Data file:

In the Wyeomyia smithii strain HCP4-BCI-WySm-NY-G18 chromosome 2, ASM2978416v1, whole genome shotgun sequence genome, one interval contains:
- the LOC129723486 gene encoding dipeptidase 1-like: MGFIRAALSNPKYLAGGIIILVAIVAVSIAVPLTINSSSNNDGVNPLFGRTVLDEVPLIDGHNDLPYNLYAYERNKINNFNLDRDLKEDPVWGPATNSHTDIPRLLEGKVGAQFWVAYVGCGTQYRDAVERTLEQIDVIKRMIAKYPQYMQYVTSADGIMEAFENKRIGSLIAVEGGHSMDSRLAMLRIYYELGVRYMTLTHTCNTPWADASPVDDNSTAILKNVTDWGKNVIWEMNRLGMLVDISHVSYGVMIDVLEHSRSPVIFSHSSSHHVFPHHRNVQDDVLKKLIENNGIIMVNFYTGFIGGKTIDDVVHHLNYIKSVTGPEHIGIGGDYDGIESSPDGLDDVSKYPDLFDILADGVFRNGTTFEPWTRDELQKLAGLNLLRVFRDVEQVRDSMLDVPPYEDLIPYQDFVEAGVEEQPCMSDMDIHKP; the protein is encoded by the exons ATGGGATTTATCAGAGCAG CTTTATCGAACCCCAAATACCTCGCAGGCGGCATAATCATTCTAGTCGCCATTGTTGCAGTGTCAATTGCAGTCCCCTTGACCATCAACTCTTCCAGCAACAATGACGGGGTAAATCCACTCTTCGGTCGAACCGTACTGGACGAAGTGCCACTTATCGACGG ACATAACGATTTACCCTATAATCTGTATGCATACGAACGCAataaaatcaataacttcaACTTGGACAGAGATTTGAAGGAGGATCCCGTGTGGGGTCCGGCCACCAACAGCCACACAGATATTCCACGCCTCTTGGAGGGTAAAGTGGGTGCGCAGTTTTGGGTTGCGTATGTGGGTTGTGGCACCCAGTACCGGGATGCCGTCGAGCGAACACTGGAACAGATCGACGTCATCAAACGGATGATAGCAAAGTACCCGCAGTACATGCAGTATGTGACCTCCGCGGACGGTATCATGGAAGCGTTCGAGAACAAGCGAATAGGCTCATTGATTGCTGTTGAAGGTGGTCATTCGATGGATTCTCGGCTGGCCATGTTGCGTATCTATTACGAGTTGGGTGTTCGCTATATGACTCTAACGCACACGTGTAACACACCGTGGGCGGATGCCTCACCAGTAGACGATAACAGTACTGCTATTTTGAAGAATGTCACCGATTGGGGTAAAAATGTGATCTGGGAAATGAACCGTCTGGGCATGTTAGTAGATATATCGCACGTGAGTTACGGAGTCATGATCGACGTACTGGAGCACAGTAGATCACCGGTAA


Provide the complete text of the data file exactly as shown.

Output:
In the Wyeomyia smithii strain HCP4-BCI-WySm-NY-G18 chromosome 2, ASM2978416v1, whole genome shotgun sequence genome, one interval contains:
- the LOC129723486 gene encoding dipeptidase 1-like: MGFIRAALSNPKYLAGGIIILVAIVAVSIAVPLTINSSSNNDGVNPLFGRTVLDEVPLIDGHNDLPYNLYAYERNKINNFNLDRDLKEDPVWGPATNSHTDIPRLLEGKVGAQFWVAYVGCGTQYRDAVERTLEQIDVIKRMIAKYPQYMQYVTSADGIMEAFENKRIGSLIAVEGGHSMDSRLAMLRIYYELGVRYMTLTHTCNTPWADASPVDDNSTAILKNVTDWGKNVIWEMNRLGMLVDISHVSYGVMIDVLEHSRSPVIFSHSSSHHVFPHHRNVQDDVLKKLIENNGIIMVNFYTGFIGGKTIDDVVHHLNYIKSVTGPEHIGIGGDYDGIESSPDGLDDVSKYPDLFDILADGVFRNGTTFEPWTRDELQKLAGLNLLRVFRDVEQVRDSMLDVPPYEDLIPYQDFVEAGVEEQPCMSDMDIHKP; the protein is encoded by the exons ATGGGATTTATCAGAGCAG CTTTATCGAACCCCAAATACCTCGCAGGCGGCATAATCATTCTAGTCGCCATTGTTGCAGTGTCAATTGCAGTCCCCTTGACCATCAACTCTTCCAGCAACAATGACGGGGTAAATCCACTCTTCGGTCGAACCGTACTGGACGAAGTGCCACTTATCGACGG ACATAACGATTTACCCTATAATCTGTATGCATACGAACGCAataaaatcaataacttcaACTTGGACAGAGATTTGAAGGAGGATCCCGTGTGGGGTCCGGCCACCAACAGCCACACAGATATTCCACGCCTCTTGGAGGGTAAAGTGGGTGCGCAGTTTTGGGTTGCGTATGTGGGTTGTGGCACCCAGTACCGGGATGCCGTCGAGCGAACACTGGAACAGATCGACGTCATCAAACGGATGATAGCAAAGTACCCGCAGTACATGCAGTATGTGACCTCCGCGGACGGTATCATGGAAGCGTTCGAGAACAAGCGAATAGGCTCATTGATTGCTGTTGAAGGTGGTCATTCGATGGATTCTCGGCTGGCCATGTTGCGTATCTATTACGAGTTGGGTGTTCGCTATATGACTCTAACGCACACGTGTAACACACCGTGGGCGGATGCCTCACCAGTAGACGATAACAGTACTGCTATTTTGAAGAATGTCACCGATTGGGGTAAAAATGTGATCTGGGAAATGAACCGTCTGGGCATGTTAGTAGATATATCGCACGTGAGTTACGGAGTCATGATCGACGTACTGGAGCACAGTAGATCACCGGTAA